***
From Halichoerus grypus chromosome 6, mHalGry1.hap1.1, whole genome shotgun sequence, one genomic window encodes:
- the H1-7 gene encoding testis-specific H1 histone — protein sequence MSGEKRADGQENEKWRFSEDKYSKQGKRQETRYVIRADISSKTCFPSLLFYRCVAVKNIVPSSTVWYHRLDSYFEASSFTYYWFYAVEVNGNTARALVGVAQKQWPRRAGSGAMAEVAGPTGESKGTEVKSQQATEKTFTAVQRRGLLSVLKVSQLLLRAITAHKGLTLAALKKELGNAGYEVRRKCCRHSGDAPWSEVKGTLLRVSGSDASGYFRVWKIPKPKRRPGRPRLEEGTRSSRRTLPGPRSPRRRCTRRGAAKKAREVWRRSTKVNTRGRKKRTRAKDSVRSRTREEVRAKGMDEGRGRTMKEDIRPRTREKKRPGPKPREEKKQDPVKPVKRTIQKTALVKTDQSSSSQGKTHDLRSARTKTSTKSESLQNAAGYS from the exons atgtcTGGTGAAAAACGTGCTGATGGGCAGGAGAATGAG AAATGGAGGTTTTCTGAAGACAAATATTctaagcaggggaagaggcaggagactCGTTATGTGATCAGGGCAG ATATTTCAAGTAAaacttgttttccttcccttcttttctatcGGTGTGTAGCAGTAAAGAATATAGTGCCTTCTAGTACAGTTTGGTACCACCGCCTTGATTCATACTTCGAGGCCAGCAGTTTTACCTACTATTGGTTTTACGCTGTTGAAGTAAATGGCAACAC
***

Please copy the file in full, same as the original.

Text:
From Halichoerus grypus chromosome 6, mHalGry1.hap1.1, whole genome shotgun sequence, one genomic window encodes:
- the H1-7 gene encoding testis-specific H1 histone — protein sequence MSGEKRADGQENEKWRFSEDKYSKQGKRQETRYVIRADISSKTCFPSLLFYRCVAVKNIVPSSTVWYHRLDSYFEASSFTYYWFYAVEVNGNTARALVGVAQKQWPRRAGSGAMAEVAGPTGESKGTEVKSQQATEKTFTAVQRRGLLSVLKVSQLLLRAITAHKGLTLAALKKELGNAGYEVRRKCCRHSGDAPWSEVKGTLLRVSGSDASGYFRVWKIPKPKRRPGRPRLEEGTRSSRRTLPGPRSPRRRCTRRGAAKKAREVWRRSTKVNTRGRKKRTRAKDSVRSRTREEVRAKGMDEGRGRTMKEDIRPRTREKKRPGPKPREEKKQDPVKPVKRTIQKTALVKTDQSSSSQGKTHDLRSARTKTSTKSESLQNAAGYS from the exons atgtcTGGTGAAAAACGTGCTGATGGGCAGGAGAATGAG AAATGGAGGTTTTCTGAAGACAAATATTctaagcaggggaagaggcaggagactCGTTATGTGATCAGGGCAG ATATTTCAAGTAAaacttgttttccttcccttcttttctatcGGTGTGTAGCAGTAAAGAATATAGTGCCTTCTAGTACAGTTTGGTACCACCGCCTTGATTCATACTTCGAGGCCAGCAGTTTTACCTACTATTGGTTTTACGCTGTTGAAGTAAATGGCAACAC